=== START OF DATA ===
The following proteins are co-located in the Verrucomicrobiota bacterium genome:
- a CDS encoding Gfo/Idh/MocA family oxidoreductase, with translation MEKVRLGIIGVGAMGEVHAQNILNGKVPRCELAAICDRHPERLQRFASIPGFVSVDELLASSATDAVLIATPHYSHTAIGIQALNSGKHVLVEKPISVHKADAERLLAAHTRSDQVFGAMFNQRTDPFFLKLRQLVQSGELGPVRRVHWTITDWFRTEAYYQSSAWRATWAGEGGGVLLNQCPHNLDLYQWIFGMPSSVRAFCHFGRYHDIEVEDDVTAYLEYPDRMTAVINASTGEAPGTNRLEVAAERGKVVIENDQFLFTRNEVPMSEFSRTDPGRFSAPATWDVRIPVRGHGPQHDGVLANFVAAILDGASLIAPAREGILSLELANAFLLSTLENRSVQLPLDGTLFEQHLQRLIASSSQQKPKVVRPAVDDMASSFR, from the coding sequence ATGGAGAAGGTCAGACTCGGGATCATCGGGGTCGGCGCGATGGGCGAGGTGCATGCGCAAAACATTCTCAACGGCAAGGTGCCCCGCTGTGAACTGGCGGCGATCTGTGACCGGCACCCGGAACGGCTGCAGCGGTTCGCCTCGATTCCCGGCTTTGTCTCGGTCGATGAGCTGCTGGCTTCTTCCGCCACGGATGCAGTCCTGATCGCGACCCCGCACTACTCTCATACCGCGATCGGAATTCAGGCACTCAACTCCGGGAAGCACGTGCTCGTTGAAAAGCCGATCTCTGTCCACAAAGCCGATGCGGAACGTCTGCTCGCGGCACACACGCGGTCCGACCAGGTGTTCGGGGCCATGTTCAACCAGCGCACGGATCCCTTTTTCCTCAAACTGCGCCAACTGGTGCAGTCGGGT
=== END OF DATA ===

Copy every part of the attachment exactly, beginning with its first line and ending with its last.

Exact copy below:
The following proteins are co-located in the Verrucomicrobiota bacterium genome:
- a CDS encoding Gfo/Idh/MocA family oxidoreductase, with translation MEKVRLGIIGVGAMGEVHAQNILNGKVPRCELAAICDRHPERLQRFASIPGFVSVDELLASSATDAVLIATPHYSHTAIGIQALNSGKHVLVEKPISVHKADAERLLAAHTRSDQVFGAMFNQRTDPFFLKLRQLVQSGELGPVRRVHWTITDWFRTEAYYQSSAWRATWAGEGGGVLLNQCPHNLDLYQWIFGMPSSVRAFCHFGRYHDIEVEDDVTAYLEYPDRMTAVINASTGEAPGTNRLEVAAERGKVVIENDQFLFTRNEVPMSEFSRTDPGRFSAPATWDVRIPVRGHGPQHDGVLANFVAAILDGASLIAPAREGILSLELANAFLLSTLENRSVQLPLDGTLFEQHLQRLIASSSQQKPKVVRPAVDDMASSFR, from the coding sequence ATGGAGAAGGTCAGACTCGGGATCATCGGGGTCGGCGCGATGGGCGAGGTGCATGCGCAAAACATTCTCAACGGCAAGGTGCCCCGCTGTGAACTGGCGGCGATCTGTGACCGGCACCCGGAACGGCTGCAGCGGTTCGCCTCGATTCCCGGCTTTGTCTCGGTCGATGAGCTGCTGGCTTCTTCCGCCACGGATGCAGTCCTGATCGCGACCCCGCACTACTCTCATACCGCGATCGGAATTCAGGCACTCAACTCCGGGAAGCACGTGCTCGTTGAAAAGCCGATCTCTGTCCACAAAGCCGATGCGGAACGTCTGCTCGCGGCACACACGCGGTCCGACCAGGTGTTCGGGGCCATGTTCAACCAGCGCACGGATCCCTTTTTCCTCAAACTGCGCCAACTGGTGCAGTCGGGT